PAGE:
The "heated debate" about internet access for the media ahead of the Beijing Games may have been annoying for Jacques Rogge, but should be only a minor issue in his apparent plan for re-election as International Olympic Committee president, dpa reported.
"I am not going to apologize for something the IOC is not responsible for. We are not running the internet in China. Chinese authorities are running the internet in China," he told a news conference on Saturday.
The IOC has been criticized for its role before the Chinese finally started unblocking sides on Thursday after massive protests from the media.
As president, Rogge is the main man in the firing line and there have been suggestions that he may not be as good a diplomat as the previous boss Juan Antonio Samaranch - from whom he inherited the Beijing Games as that election in 2001 came three days ahead of his own.
Rogge was criticised for not speaking up swiftly over China's crushing of unrest in Tibet, got a battering from the Chinese for reminding them of their "moral obligation" and the notorious pollution issue has been prominent on the pre-Olympic agenda as well.
But it will be the overall impression of the Beijing Games which will play a role in his decision-making whether he will stand for re- election next year at the IOC Session in Copenhagen.
According to Rogge's words, it couldn't be better in the final countdown to 16 days of competition in China.
The IOC boss spoke of "excellent preparation of the Games" and named the athletes' village "by all accounts the best ever."
Barring major hitches, that would complete the final part of the puzzle towards re-election, as the 66-year-old Belgian surgeon outlined last month in an interview with Deutsche Presse-Agentur dpa.
"I always said very clearly that I would take and announce a decision after Beijing because this is the last year of my mandate. Beijing will be one of the elements in judging whether I will run again or not."
"Have I been able to contribute to the success of the Olympic Games? I am glad about Salt Lake City, I am glad about Athens, I am glad about Turin. I believe Beijing will be a success. Beijing will count 25 per cent in the Games evaluation," he told dpa.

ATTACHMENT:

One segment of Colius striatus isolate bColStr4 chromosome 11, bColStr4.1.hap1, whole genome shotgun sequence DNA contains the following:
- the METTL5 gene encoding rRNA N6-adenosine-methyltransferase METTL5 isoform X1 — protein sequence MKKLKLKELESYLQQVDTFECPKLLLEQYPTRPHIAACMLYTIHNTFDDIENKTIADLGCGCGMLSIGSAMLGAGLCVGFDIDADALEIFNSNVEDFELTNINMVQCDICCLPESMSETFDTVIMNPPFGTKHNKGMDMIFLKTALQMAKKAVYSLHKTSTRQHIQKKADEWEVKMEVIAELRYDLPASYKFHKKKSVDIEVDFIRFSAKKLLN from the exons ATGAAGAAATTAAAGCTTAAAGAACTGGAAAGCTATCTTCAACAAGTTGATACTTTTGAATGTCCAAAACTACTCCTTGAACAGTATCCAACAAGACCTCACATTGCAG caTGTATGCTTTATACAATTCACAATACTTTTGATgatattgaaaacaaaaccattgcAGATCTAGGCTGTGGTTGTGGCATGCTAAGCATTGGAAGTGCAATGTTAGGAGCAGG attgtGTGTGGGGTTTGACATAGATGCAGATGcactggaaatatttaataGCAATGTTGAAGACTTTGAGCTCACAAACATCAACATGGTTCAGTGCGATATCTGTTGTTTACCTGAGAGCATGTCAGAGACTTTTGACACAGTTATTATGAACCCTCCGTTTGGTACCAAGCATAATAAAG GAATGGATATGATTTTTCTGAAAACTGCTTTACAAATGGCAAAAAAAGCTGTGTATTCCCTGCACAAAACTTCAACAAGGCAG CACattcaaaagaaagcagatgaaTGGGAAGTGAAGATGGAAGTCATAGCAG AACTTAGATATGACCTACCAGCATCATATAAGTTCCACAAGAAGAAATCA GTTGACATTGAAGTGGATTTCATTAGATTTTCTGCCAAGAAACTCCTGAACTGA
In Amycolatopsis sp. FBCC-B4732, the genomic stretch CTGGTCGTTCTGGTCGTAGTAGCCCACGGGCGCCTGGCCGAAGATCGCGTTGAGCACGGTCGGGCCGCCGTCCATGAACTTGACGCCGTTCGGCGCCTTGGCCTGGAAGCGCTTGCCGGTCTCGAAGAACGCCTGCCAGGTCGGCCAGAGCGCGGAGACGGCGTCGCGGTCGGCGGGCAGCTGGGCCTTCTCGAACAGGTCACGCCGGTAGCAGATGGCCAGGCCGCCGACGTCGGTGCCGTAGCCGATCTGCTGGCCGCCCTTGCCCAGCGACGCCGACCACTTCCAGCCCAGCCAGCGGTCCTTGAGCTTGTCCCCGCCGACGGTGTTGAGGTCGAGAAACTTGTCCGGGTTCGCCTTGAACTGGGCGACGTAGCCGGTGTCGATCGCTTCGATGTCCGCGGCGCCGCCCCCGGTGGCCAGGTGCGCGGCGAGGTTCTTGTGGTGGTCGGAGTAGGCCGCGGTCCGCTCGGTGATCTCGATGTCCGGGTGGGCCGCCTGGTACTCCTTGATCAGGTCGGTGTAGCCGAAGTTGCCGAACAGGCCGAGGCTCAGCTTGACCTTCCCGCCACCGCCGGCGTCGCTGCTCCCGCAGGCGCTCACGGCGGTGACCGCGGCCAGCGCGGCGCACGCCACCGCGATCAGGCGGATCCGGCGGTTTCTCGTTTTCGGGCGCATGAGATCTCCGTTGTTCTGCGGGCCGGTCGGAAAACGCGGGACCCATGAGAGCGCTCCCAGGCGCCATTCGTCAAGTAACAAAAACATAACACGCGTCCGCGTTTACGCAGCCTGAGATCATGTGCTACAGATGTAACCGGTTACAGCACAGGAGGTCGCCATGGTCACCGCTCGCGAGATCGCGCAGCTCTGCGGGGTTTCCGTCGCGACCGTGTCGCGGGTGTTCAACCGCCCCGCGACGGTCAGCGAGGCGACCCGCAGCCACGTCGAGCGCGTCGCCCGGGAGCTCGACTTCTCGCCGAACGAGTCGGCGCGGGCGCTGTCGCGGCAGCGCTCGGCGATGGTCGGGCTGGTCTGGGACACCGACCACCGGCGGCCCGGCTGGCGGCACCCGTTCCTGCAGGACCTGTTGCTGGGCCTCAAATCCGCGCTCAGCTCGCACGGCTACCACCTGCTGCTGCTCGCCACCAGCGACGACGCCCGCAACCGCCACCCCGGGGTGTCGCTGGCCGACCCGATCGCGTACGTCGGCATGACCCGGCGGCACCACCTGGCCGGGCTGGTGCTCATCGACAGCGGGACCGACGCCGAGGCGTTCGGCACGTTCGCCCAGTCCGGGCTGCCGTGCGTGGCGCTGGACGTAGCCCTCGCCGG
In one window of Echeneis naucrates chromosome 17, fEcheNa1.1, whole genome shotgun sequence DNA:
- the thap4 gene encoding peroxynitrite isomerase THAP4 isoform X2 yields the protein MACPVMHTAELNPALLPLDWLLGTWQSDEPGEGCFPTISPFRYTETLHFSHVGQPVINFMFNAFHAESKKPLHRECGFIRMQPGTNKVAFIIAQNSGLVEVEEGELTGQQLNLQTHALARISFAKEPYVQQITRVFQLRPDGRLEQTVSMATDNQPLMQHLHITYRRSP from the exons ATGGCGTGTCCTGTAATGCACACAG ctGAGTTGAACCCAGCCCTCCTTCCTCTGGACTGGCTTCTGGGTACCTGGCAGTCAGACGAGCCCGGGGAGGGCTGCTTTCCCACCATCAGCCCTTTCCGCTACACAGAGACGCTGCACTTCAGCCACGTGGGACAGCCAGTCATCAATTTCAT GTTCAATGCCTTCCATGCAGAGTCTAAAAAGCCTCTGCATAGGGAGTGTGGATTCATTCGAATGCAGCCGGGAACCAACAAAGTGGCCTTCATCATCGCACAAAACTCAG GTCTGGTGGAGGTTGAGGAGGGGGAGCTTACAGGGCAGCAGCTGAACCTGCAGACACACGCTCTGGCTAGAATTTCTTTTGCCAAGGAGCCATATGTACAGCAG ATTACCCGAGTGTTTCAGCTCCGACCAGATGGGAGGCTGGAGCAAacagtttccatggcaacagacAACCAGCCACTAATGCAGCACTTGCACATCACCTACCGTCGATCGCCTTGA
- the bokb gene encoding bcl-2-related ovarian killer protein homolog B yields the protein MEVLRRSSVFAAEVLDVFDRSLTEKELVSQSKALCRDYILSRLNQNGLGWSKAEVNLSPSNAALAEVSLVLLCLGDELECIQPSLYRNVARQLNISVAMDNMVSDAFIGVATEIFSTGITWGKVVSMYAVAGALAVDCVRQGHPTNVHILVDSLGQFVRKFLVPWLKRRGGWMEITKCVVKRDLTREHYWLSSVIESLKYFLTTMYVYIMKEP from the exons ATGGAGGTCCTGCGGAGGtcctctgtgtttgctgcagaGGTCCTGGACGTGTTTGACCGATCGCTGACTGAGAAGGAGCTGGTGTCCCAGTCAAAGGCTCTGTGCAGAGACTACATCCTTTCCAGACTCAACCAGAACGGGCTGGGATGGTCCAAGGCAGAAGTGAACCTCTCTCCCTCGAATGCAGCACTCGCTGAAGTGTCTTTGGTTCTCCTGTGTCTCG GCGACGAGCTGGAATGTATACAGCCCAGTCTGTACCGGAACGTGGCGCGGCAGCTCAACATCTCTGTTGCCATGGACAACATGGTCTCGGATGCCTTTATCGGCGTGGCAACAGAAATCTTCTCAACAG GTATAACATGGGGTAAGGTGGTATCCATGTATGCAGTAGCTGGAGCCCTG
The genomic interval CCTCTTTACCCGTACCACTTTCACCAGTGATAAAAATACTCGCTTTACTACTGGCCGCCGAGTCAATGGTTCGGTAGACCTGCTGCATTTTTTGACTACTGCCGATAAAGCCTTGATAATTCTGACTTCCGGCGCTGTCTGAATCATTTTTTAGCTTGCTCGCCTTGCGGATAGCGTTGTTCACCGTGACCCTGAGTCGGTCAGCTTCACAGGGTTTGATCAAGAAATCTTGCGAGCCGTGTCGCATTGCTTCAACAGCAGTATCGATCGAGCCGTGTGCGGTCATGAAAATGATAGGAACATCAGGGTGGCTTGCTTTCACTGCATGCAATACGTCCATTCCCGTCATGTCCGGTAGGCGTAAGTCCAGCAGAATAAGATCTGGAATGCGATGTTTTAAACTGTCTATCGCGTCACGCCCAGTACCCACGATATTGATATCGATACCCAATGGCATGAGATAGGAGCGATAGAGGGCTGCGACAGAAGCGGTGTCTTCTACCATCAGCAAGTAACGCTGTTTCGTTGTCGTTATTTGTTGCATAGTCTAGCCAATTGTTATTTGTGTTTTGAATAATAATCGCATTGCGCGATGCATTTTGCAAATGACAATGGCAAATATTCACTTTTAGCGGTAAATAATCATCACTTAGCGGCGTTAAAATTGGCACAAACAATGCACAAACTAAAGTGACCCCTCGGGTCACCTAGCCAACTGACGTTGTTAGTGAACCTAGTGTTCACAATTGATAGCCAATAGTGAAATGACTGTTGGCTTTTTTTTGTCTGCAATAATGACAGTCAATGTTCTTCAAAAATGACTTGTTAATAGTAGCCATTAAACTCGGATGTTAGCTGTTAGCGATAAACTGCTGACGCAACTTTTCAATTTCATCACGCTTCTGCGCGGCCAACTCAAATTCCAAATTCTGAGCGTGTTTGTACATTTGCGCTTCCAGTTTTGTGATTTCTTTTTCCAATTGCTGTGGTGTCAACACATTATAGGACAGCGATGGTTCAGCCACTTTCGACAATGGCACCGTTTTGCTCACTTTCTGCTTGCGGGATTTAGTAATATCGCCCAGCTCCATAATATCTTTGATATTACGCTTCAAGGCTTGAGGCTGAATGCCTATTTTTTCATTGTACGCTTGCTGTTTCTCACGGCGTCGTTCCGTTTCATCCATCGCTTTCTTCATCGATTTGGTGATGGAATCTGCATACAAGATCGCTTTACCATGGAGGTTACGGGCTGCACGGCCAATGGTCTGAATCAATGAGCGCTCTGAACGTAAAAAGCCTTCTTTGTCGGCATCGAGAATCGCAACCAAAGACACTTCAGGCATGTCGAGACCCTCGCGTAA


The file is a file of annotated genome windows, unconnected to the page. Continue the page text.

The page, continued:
"Have I been able to contribute to the (Olympic) values? I believe that. The fight against doping has been stepped up by the IOC. The improvement of the judging and refereeing, what we did in ice skating, boxing, fencing, gymnastics, taekwondo."
In this respect bad news can be good news for the IOC boss, for instance the latest positive doping tests including seven Russian track and field athletes and Italian fencer Andrea Baldini.
"These are 17 cheats that will not falsify the competition. This is a deliberate action and I am glad to see a successful one," he said on Saturday.
The same applies to the internet controversy. Communist China may still bar its people from many websites but Rogge sees the positives in the lifting of restrictions for the Olympic media - a substantial part of them from the host nation.
"I believe this is unprecedented for this country," said Rogge.
Rogge also stressed success under his reign in other areas. The number of sports have been frozen at 28 under his reign, a new system has been developed to change sports at the Games, and the Youth Olympics will make their debut in 2010.
Money is obviously also a major factor since Samaranch turned the IOC into a highly profitable organization, with US broadcaster NBC for instance paying 900 million dollars for the Beijing rights.
"Financially the IOC is very good, we have 40 per cent more revenue than in the former Olympiad. We can redistribute that at a level of 94 per cent," Rogge told dpa.
Rogge has named his "silent diplomacy" a key in dealing with Chinese organizers, but the final chapter in his decision-making will now take place under the eyes of the world in Beijing.
Rogge, however, is convinced that all political, journalistic and environmental problems will take a back seat once "the magic of the Games in a flawless organisation will take over" after the opening ceremony.